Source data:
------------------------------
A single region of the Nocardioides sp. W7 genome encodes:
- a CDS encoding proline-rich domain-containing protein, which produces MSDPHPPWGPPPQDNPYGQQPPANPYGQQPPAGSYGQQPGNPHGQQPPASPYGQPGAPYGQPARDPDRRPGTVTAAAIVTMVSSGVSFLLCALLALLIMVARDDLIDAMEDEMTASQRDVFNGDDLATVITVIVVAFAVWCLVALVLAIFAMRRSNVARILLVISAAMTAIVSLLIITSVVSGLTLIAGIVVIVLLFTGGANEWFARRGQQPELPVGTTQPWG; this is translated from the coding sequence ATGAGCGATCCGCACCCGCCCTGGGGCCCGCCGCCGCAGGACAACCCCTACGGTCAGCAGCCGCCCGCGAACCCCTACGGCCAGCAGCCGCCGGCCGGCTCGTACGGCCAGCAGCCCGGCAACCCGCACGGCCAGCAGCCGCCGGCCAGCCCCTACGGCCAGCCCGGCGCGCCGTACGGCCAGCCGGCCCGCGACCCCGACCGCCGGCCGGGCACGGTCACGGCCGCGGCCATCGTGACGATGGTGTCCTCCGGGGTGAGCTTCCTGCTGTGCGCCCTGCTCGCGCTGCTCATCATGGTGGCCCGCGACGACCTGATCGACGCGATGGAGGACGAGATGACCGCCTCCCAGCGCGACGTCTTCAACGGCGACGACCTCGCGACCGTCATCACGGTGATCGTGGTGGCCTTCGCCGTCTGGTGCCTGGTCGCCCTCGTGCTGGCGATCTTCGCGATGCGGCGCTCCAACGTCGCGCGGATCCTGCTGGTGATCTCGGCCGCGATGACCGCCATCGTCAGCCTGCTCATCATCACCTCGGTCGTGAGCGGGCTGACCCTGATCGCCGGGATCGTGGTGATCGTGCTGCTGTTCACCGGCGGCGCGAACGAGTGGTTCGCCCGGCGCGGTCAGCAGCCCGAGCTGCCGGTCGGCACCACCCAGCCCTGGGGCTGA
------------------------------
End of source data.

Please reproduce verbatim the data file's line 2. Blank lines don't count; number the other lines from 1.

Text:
- a CDS encoding proline-rich domain-containing protein, which produces MSDPHPPWGPPPQDNPYGQQPPANPYGQQPPAGSYGQQPGNPHGQQPPASPYGQPGAPYGQPARDPDRRPGTVTAAAIVTMVSSGVSFLLCALLALLIMVARDDLIDAMEDEMTASQRDVFNGDDLATVITVIVVAFAVWCLVALVLAIFAMRRSNVARILLVISAAMTAIVSLLIITSVVSGLTLIAGIVVIVLLFTGGANEWFARRGQQPELPVGTTQPWG; this is translated from the coding sequence ATGAGCGATCCGCACCCGCCCTGGGGCCCGCCGCCGCAGGACAACCCCTACGGTCAGCAGCCGCCCGCGAACCCCTACGGCCAGCAGCCGCCGGCCGGCTCGTACGGCCAGCAGCCCGGCAACCCGCACGGCCAGCAGCCGCCGGCCAGCCCCTACGGCCAGCCCGGCGCGCCGTACGGCCAGCCGGCCCGCGACCCCGACCGCCGGCCGGGCACGGTCACGGCCGCGGCCATCGTGACGATGGTGTCCTCCGGGGTGAGCTTCCTGCTGTGCGCCCTGCTCGCGCTGCTCATCATGGTGGCCCGCGACGACCTGATCGACGCGATGGAGGACGAGATGACCGCCTCCCAGCGCGACGTCTTCAACGGCGACGACCTCGCGACCGTCATCACGGTGATCGTGGTGGCCTTCGCCGTCTGGTGCCTGGTCGCCCTCGTGCTGGCGATCTTCGCGATGCGGCGCTCCAACGTCGCGCGGATCCTGCTGGTGATCTCGGCCGCGATGACCGCCATCGTCAGCCTGCTCATCATCACCTCGGTCGTGAGCGGGCTGACCCTGATCGCCGGGATCGTGGTGATCGTGCTGCTGTTCACCGGCGGCGCGAACGAGTGGTTCGCCCGGCGCGGTCAGCAGCCCGAGCTGCCGGTCGGCACCACCCAGCCCTGGGGCTGA